Drawing what you actually see—that is, drawing the plastic bull that's in front of you rather than the simplified, idealized image of a bull that's in your head—is something that does not come naturally to most people, let alone children. At its root, my gift was not the ability to draw what I saw. Rather, it was the ability to look at what I had drawn thus far and understand what was wrong with it.
While other children were satisfied with their loosely connected conglomerations of orbs and sticks, I saw something that bore little resemblance to its subject. And so, in my own work, I attempted to make the necessary corrections. When that failed, as it inevitably did, I started over. Again and again and again, each time making minor improvements, but all the while still seeing all the many ways that I had failed to persuade my body produce the correct line or apply the appropriate coloring.
By my early teens, the truth of it was staring at me from the walls of my room, covered not with original artwork but with slavish reproductions of other works. Copying completed two-dimensional images played perfectly to my actual strengths. It was a trick. All that praise for my work and all those expectations for my future career in art were simply misattributions of my talent.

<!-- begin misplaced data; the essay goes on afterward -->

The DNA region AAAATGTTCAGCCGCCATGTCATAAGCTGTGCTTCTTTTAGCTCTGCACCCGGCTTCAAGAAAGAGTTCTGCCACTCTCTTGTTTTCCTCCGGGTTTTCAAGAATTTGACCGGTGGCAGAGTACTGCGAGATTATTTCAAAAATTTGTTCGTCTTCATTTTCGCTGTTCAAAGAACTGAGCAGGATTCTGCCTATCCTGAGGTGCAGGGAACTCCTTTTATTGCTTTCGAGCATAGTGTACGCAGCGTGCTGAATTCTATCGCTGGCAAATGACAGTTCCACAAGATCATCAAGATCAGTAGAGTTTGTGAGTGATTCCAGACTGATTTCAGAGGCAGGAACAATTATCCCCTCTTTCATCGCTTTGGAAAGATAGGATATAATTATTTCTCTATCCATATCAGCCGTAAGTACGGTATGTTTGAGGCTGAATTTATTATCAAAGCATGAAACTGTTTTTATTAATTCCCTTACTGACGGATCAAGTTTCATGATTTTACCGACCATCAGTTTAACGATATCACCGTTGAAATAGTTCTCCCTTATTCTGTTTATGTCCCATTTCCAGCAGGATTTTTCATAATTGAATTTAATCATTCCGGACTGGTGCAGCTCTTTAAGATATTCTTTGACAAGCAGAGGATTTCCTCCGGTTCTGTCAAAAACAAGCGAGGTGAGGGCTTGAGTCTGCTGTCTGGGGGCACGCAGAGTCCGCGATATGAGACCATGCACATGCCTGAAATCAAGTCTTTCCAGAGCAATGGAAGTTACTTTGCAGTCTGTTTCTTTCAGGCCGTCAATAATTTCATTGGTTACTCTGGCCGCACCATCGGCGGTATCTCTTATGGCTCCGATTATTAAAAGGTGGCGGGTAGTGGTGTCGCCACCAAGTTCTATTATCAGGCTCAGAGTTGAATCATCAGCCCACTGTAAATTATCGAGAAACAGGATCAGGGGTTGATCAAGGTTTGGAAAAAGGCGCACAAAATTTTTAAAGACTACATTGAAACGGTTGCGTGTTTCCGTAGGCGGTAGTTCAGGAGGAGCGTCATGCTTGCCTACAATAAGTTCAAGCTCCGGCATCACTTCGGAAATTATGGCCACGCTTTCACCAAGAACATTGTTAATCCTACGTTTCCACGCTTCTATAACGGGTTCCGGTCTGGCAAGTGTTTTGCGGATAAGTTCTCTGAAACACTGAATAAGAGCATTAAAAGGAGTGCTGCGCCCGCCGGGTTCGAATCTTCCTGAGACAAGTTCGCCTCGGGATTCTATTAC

I was like Wolverine, whose superpower is not his nigh-indestructible skeleton or super-sharp claws, but rather his body's ability to heal, which made his surgical augmentation possible, and which allows those metal claws to repeatedly pierce his hands without causing permanent injury.
The drawbacks are obvious. Knowing what's wrong with something (or thinking that you do, which, for the purposes of this discussion, should be considered the same thing) does a fat lot of good if you lack the skills to correct it. And thinking that you know what's wrong with everything requires significant impulse control if you want to avoid pissing off everyone you meet.
But much worse than that, it means that everything you ever create appears to you as an accumulation of defeats. "Here's where I gave up trying to get that part right and moved on to the next part." Because at every turn, it's apparent to you exactly how poorly executed your work-in-progress is, and how far short it will inevitably fall when completed. But surrender you must, at each step of the process, because the alternative is to never complete anything—or to never start at all.